SHU Among Princeton Review's Best 382 Colleges
Sacred Heart University is one of the nation’s best institutions for undergraduate education, and its community service and theater arts programs are in the country’s top 20, according to The Princeton Review.
The education service company features SHU in its new 2018 edition of its college guidebook, The Best 382 Colleges and includes the school on its Best College Theater and Most Engaged in Community Service listings. Each list contains 20 schools from around the country.
“Social Justice is a key piece of Sacred Heart’s mission, and our strong tradition of community service is clearly an expression of that,” said SHU President John J. Petillo. “Our students think nothing of spending their spring, winter and summer breaks on mission trips, building houses and volunteering at non-profits. This recognition is well deserved.”
“Our theatre arts program has seen amazing growth over the past several years, and our theater arts major is growing by leaps and bounds. Our hard work is being noticed, and we are proud of that,” adds Jerry Goehring, director of performing arts and a Tony- and Grammy-nominated Broadway producer, who is currently lead producer of the Broadway revival of The Secret Garden and Jerry Zucker’s new musical Intermission!.
For more than two decades, The Princeton Review has created the guidebook as a way to showcase the nation’s best colleges. The book’s purpose is to highlight exceptional institutions that represent about 15 percent of the nation’s 2,500 four-year colleges. The listing also gives applicants feedback to decide which college is the best for them. All the ranking lists are based on The Princeton Review’s surveys of students attending the colleges.
SHU students cited in the guidebook said “the student body is one of the most tight-knit groups of people [they] have ever been a part of.” Students also said professors are “enthusiastic, encouraging and helpful and allow students to engage with their research which then allows kids to get published.” One student quoted by Princeton Review said professors at SHU “opened my eyes to how the world works.”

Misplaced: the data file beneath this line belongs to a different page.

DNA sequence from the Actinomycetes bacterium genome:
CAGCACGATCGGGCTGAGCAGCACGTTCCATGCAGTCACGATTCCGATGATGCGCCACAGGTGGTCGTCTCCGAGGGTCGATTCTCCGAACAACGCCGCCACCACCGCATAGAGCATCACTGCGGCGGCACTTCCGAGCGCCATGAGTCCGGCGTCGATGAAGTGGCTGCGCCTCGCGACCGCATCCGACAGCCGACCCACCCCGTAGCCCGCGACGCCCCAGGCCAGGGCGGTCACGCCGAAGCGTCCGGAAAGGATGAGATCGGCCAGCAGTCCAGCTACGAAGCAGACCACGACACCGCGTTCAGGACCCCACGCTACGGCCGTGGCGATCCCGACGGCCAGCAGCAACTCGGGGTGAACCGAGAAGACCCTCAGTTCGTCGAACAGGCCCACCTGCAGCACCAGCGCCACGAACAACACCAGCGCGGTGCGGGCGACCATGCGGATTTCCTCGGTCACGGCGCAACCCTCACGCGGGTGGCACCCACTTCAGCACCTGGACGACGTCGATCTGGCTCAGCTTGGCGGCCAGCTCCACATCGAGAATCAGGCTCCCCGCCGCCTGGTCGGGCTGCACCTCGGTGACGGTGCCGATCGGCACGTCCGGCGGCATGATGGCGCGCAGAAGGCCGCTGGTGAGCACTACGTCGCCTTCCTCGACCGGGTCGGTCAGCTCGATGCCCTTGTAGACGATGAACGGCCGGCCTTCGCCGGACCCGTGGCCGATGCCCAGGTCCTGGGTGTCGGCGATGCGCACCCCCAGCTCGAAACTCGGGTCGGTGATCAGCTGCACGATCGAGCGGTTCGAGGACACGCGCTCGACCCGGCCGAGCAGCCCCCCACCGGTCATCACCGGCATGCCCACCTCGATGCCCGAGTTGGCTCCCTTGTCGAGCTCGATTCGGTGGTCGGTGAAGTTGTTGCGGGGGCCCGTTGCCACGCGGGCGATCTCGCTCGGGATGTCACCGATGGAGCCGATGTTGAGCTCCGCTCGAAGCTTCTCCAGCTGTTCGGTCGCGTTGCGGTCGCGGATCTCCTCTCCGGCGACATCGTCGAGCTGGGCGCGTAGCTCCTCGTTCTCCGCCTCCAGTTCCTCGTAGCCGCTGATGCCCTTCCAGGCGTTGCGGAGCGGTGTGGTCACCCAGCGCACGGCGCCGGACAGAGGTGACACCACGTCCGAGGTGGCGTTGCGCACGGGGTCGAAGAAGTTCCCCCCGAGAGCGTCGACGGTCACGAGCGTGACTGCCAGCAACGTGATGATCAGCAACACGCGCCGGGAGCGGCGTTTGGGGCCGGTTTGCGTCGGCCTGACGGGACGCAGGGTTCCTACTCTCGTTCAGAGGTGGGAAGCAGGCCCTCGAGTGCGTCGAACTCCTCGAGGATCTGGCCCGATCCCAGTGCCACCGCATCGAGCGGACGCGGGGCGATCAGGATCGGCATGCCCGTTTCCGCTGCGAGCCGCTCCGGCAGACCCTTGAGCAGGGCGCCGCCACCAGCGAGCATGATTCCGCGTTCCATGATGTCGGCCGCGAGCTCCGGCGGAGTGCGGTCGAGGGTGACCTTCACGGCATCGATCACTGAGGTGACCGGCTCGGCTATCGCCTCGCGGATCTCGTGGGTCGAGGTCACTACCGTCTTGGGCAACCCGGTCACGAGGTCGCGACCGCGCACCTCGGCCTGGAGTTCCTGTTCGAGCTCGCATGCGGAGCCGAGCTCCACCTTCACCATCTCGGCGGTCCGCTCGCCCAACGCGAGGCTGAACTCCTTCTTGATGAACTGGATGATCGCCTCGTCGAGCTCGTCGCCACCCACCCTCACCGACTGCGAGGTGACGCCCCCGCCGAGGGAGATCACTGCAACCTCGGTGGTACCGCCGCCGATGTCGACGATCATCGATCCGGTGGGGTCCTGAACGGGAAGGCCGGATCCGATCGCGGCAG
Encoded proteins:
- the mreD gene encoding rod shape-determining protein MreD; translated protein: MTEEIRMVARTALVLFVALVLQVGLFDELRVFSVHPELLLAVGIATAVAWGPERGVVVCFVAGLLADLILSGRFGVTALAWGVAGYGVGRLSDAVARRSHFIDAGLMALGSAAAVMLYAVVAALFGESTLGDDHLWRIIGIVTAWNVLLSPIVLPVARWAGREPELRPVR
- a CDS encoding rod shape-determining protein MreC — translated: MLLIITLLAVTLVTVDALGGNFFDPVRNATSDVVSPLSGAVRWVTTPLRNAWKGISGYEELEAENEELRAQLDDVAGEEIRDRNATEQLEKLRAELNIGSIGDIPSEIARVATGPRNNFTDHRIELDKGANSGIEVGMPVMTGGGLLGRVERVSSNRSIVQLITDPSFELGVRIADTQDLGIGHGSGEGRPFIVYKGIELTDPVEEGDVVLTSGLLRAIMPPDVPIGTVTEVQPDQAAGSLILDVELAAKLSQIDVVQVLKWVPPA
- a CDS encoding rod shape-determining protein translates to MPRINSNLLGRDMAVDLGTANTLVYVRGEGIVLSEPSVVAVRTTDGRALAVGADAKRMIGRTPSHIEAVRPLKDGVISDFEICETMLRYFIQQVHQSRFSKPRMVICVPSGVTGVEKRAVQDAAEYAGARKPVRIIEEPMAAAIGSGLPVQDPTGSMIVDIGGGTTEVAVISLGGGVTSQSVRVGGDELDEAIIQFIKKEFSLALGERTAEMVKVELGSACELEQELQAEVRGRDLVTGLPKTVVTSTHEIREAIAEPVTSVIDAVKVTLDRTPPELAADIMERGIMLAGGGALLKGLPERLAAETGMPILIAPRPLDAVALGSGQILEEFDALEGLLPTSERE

Campus life was described positively by students who said “there’s always something happening on campus and on the weekends thanks to [the] Student Life department.” Students said the “entire mood here is very upbeat. Another said, “door holding symbolizes us because we care about those around us and are very genuine people.” When it comes to school spirit, one student said, “Sacred Heart University exemplifies school spirit and hospitality to every single student that walks [through] our campus…the student body is one giant family.” It was said Sacred Heart is “all about embracing diversity and cultivating a caring, safe and academically prosperous environment.” Princeton Review editors quoted students saying, the school is a “tightly knit community where people are excited to try new things and professors encourage students to branch out.”
The Princeton Review does not rank the colleges from 1 to 382. Instead it uses students’ rating of their schools to compile 62 ranking lists of top 20 colleges in the book in various categories. The lists in this edition are entirely based on The Princeton Review’s survey of 137,000 students (358 per campus on average) attending the colleges. The 80-question survey asks students to rate their schools on several topics and report on their campus experiences.
“We chose Sacred Heart University for this book because it offers outstanding academics,” said Robert Franek, Princeton Review’s Editor-in-Chief and author of The Best 382 Colleges. “Our selections are primarily based on our surveys of administrators at several hundred four-year colleges. We also visit dozens of colleges each year and give considerable weight to opinions of our staff and our 24-member National College Counselor Advisory Board. Most importantly, we look at valuable feedback we get from each school’s customers – our surveys of students attending them. We also keep wide representation of colleges in the book by region, size, selectivity and character.”